Career advice for the ages

Ken Utzinger (MA ’94) calls himself a slow starter.

“In December 2019, 52 years after graduating high school, 31 years after my first bachelor’s degree and 25 years after my master’s degree from DU, I received my doctor of physical therapy,” writes the 71-year-old, who has retired three times and recently started a fourth career.

It took him years to hit his stride, and he has made mistakes along the way, but he has acquired some career wisdom that’s worth sharing. “It’s OK to make mistakes. Just don’t keep making the same mistake,” he says.

Utzinger’s career began in 1969 after he flunked out of Wyoming’s Casper College with a dismal 0.867 GPA. To avoid being sent to Vietnam, he joined the Navy, but was sent to Vietnam nonetheless as a radioman from 1971–72.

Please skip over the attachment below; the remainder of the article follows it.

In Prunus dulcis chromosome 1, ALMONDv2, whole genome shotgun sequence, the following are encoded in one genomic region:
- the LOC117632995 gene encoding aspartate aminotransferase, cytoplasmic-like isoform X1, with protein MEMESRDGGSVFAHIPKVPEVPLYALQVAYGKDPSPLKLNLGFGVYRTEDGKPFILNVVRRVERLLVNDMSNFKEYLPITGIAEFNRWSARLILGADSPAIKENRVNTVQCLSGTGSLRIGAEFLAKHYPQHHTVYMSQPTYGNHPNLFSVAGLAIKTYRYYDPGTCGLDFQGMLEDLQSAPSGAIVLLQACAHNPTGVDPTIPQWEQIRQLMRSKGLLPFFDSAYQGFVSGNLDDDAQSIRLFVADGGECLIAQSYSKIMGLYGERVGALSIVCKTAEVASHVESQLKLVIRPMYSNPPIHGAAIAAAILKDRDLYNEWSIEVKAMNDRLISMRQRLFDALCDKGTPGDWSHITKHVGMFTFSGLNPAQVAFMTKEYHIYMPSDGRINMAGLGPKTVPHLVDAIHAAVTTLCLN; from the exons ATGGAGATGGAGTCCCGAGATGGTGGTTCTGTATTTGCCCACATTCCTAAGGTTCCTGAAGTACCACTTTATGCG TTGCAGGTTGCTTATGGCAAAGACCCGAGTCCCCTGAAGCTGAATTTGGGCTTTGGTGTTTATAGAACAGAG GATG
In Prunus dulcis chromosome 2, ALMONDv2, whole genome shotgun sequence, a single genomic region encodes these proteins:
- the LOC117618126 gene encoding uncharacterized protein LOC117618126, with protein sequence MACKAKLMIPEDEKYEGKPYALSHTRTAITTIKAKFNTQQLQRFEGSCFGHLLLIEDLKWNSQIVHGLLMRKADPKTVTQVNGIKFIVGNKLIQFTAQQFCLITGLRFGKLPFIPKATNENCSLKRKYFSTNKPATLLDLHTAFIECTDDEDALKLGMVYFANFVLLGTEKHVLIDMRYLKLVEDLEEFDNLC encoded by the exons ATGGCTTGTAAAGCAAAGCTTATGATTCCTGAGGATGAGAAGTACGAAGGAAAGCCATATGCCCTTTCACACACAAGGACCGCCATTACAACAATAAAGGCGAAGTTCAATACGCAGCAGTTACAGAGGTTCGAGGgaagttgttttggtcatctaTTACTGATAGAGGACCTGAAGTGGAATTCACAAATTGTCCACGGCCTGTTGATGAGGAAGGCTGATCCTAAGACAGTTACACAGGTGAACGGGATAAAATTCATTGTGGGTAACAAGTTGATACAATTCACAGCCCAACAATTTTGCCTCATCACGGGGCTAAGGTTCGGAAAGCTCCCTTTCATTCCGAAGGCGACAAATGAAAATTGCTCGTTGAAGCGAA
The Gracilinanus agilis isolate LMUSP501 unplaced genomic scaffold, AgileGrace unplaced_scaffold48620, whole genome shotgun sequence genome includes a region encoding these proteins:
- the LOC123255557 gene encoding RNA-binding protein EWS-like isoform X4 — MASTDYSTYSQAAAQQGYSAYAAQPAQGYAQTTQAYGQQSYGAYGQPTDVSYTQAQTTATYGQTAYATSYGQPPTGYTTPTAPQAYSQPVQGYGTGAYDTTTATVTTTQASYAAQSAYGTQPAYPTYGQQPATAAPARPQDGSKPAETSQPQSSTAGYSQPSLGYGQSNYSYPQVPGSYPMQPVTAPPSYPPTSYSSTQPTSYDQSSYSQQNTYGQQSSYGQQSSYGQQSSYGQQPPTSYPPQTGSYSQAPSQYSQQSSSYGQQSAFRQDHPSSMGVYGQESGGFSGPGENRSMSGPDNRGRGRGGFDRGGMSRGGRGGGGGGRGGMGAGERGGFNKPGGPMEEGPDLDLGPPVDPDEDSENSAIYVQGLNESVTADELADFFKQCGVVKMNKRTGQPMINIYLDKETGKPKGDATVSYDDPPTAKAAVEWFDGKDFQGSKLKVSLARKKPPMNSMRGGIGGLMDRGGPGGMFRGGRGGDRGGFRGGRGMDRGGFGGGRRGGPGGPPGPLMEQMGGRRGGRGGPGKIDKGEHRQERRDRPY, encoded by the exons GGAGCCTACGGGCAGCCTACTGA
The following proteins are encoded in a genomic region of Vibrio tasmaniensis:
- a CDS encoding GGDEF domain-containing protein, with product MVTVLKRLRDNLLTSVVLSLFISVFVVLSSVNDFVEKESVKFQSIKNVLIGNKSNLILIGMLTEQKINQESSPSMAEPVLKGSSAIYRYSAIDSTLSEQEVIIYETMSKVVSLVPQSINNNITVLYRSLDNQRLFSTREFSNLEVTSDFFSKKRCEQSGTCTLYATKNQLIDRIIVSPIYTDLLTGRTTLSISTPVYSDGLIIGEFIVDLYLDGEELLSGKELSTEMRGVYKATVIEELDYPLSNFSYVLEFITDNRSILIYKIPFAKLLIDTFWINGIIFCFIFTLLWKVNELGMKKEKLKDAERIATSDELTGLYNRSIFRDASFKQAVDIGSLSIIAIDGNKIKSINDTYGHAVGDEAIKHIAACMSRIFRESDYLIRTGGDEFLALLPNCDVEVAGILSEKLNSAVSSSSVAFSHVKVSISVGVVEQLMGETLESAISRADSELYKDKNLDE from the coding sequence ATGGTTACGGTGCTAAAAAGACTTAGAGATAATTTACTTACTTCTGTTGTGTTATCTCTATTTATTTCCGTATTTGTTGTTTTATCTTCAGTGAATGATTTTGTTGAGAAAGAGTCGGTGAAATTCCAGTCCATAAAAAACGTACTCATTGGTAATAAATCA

He stayed in the Navy for eight years, the last four as a recruiter. When he left active duty, he still didn’t know what he wanted to do. He found success selling computers in the early 1980s, but the work was hard, and the hours were long. As a single parent with a young daughter, Utzinger wanted a career where he didn’t rely on commissions. That’s when he decided to become a physical therapist.

“When I applied to the University of Colorado to the PT department, the first time I applied they said, ‘Ken, your GPA isn’t high enough.’ They turned me down,” Utzinger says. So, he went back to school to raise his GPA, and at the age of 40, he earned a bachelor’s in athletic training from what was then Metropolitan State College in 1988.

With his new degree in hand, he decided to get a master’s in exercise science. Admission to the CU Boulder program remained elusive, but a University of Denver professor with expertise in athletic amenorrhea convinced him to attend DU.

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